how to: invest your money

Saving money and learning about investing is always a smart plan. Even if you’re newly hitched, it’s never too soon to start planning for those golden years. Think about it: Do you imagine yourselves lying on a beach or working behind a desk? If you picked the beach (or travel, or golf, or anything other than the 9-to-5 grind), you’ve come to the right place. We have all kinds of investment advice, including the basics of how to invest wisely and what all those financial terms really mean. Not sure where to begin? Start with our five easy steps to invest your money. We also have investing advice and Q&A on all kinds of financial basics about investing -- learn the difference between a 401(k) and an IRA, how to invest your savings, and your options if you can only invest a small amount. Our basic investing advice will help you get ready. But before you invest your money, you should be sure you’re out of debt: Use our debt calculator to help plan your payments, and follow our simple steps to go from credit card misery to debt free. And if your problem is a lack of cash, we’ve got tips for you, too. Learn the habits of spending-savvy couples, and find easy ways to save more of each month’s paycheck and stick to your budget. Don’t want to go it alone? Check out our local pages to find a financial planner in your area for some in-person investment advice.

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Money Q&A: Stock Purchase Plans?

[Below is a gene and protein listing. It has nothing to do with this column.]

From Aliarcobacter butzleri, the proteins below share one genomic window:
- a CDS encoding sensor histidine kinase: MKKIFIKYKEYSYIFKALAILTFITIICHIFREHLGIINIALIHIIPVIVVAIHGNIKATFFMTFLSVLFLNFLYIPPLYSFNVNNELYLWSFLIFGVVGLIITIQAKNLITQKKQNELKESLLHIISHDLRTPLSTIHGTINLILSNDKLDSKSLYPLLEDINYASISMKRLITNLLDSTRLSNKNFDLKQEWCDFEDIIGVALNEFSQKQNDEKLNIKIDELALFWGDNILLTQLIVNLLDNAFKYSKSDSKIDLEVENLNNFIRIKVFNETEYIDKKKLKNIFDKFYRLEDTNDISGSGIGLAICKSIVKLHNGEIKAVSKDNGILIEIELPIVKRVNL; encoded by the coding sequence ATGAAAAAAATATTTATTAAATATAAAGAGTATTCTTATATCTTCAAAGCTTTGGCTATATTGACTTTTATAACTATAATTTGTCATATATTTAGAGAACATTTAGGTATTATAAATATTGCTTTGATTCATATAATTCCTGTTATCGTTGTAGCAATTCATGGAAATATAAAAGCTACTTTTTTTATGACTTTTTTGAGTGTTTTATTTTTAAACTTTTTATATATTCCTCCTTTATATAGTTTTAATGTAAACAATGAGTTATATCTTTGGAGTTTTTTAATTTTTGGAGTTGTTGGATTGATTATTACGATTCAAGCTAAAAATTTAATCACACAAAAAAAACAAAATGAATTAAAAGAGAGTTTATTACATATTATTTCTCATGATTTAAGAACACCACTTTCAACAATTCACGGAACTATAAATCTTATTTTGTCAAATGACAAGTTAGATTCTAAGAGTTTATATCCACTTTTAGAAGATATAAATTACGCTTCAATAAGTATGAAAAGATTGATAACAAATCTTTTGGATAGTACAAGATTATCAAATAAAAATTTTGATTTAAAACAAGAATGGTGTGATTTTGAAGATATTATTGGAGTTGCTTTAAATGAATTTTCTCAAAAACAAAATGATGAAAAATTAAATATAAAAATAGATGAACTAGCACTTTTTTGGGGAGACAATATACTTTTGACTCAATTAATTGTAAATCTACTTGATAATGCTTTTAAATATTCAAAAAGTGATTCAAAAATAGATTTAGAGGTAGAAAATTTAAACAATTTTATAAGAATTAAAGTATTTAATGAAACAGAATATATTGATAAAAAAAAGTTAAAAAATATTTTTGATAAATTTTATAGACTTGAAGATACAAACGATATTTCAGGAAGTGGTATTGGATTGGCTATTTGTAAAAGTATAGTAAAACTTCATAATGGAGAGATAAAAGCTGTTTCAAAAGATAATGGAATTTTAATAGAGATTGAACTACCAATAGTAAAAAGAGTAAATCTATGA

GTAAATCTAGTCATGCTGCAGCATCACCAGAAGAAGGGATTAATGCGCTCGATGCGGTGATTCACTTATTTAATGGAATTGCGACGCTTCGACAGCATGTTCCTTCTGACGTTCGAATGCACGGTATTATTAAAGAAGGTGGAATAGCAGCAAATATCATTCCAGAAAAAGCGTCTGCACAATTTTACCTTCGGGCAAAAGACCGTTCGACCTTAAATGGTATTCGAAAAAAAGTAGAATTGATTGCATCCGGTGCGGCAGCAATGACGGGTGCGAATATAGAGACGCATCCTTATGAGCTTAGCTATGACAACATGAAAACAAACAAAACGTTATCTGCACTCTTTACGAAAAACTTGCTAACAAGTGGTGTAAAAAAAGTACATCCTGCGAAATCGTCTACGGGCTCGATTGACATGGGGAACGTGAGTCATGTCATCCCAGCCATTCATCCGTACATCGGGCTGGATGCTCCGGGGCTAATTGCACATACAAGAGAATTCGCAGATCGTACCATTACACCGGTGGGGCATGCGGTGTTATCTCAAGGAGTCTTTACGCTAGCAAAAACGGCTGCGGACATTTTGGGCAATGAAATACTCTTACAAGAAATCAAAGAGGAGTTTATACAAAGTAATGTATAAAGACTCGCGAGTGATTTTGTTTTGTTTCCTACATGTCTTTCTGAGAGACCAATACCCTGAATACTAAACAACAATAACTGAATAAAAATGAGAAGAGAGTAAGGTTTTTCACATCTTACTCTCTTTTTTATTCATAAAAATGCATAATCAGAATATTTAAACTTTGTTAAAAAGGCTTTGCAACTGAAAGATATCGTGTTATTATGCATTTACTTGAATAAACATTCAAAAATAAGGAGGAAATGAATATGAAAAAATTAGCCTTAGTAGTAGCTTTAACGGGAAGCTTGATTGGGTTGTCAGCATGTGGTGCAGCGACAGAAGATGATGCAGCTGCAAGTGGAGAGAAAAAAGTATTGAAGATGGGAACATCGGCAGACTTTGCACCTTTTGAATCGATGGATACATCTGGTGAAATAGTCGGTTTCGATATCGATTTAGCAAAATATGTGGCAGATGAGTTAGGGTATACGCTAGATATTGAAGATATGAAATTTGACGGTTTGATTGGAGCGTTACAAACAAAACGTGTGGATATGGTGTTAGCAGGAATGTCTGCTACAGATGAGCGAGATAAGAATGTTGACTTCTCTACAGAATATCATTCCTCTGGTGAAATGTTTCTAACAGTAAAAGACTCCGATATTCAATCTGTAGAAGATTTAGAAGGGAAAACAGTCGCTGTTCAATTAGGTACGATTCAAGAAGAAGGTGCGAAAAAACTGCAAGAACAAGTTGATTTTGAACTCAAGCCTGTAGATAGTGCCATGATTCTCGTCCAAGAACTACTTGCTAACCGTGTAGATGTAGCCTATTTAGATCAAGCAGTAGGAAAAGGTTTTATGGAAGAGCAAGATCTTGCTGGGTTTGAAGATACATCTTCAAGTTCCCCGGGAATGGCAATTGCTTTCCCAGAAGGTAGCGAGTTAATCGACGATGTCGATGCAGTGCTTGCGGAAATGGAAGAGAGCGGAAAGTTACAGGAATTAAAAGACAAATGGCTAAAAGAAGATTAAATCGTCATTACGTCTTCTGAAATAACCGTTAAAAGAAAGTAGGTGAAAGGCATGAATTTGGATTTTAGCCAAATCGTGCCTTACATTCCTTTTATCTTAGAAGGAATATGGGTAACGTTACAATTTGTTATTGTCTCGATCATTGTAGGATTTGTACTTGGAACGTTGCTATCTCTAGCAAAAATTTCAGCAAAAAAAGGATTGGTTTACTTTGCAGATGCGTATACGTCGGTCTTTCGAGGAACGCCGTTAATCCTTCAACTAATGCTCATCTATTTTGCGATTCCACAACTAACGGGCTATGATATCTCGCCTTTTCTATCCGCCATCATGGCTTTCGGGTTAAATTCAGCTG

The Nest Q&A

Should I participate in my company's stock purchase plan?


Don’t let the current state of the economy scare you away from a potentially good investment in the company where you work. An employee stock purchase plan (ESPP) allows you to invest your earned income in company stock at a discount. This is totally different from whatever options you may have with your 401(k) to invest in company stock, the matching contributions your company might hand out in stock, or even the similarly named employee stock ownership plan (ESOP), which allows you to invest your pre-tax retirement savings in company stock.

The ESPP is more like a stock option, where you'll have a window of opportunity to buy stock at a particular price. The whole transaction may take place through payroll, so there could be little paperwork. Depending on how well your company performs, your financial rewards may vary, so you could profit a little or a lot.

-- The Nest Editors

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